But that “new stage” of intensive agriculture may bring with it some western-style problems. Last December, the government of Hong Kong ordered the slaughter of more than one million chickens, the former colony’s whole population, after a strain of influenza virus killed four people. Eighty percent of Hong Kong’s poultry comes from farms in mainland China. Building a Livable Future
Dr. Robert Lawrence, one of the founders of the Center for a Livable Future at Johns Hopkins University in Baltimore, puts an ironic twist on an old dinner table admonishment. Instead of telling kids to eat all their food because of “the starving children in China,” the modern version is, “Don’t put all that food on your plate—think of all the starving future generations.”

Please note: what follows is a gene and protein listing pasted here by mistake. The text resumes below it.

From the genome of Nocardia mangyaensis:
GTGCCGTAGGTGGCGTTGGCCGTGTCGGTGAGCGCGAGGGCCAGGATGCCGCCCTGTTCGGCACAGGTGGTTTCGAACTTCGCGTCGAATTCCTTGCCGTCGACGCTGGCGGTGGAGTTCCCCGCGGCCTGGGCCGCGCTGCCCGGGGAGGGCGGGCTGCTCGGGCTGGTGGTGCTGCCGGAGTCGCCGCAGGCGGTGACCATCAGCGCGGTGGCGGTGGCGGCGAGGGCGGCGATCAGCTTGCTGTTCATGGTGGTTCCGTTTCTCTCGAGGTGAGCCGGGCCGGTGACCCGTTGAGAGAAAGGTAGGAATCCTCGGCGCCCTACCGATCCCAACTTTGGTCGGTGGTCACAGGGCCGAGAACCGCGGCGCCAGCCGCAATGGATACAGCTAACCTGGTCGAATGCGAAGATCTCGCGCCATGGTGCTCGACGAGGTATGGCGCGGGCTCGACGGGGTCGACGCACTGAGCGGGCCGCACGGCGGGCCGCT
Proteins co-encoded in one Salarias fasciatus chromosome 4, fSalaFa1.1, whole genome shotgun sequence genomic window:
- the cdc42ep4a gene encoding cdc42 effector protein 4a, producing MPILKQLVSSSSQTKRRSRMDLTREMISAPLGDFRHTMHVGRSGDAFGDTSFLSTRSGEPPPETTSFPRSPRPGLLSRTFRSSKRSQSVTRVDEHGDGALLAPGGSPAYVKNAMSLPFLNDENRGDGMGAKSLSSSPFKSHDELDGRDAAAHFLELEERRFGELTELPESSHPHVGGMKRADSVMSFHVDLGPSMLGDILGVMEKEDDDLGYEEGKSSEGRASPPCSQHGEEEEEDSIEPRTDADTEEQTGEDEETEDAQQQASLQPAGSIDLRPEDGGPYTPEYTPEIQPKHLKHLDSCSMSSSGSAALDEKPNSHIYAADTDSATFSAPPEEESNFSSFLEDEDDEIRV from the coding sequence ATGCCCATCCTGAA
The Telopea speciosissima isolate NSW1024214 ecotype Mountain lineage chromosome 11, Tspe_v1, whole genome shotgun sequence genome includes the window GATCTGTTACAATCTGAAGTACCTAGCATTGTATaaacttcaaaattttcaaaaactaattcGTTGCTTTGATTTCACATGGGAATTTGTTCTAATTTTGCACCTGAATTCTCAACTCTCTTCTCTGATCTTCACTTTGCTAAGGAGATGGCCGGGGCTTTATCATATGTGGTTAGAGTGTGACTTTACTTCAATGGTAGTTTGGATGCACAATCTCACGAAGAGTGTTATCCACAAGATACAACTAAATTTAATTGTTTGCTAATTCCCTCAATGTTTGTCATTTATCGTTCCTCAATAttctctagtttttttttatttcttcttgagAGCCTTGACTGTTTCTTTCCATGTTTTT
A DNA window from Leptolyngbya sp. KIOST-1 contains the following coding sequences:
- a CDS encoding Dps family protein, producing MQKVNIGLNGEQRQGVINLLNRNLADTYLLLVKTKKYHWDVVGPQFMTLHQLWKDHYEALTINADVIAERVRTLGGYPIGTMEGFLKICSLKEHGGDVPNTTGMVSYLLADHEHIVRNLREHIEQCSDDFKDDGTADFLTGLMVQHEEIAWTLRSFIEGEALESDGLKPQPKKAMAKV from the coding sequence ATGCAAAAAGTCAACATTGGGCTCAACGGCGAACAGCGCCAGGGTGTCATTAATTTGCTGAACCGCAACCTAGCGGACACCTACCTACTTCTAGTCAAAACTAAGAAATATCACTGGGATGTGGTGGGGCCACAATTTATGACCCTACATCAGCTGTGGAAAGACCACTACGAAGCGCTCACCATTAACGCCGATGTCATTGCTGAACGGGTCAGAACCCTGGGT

The notion that a period of food scarcity might be ahead, and that our wasteful, unhealthy, factory-farmed, meat-based diet is at the root of the problem, provided the impetus for the new center’s founding last year. Dr. Polly Walker, the center’s director, compares the task of changing people’s diets to that of getting Americans to recycle. “Recycling didn’t change the standard of living, but it changed the way people did things,” she says. “It was assumed then that Americans would never clean and sort their containers, but now it’s a natural part of living.”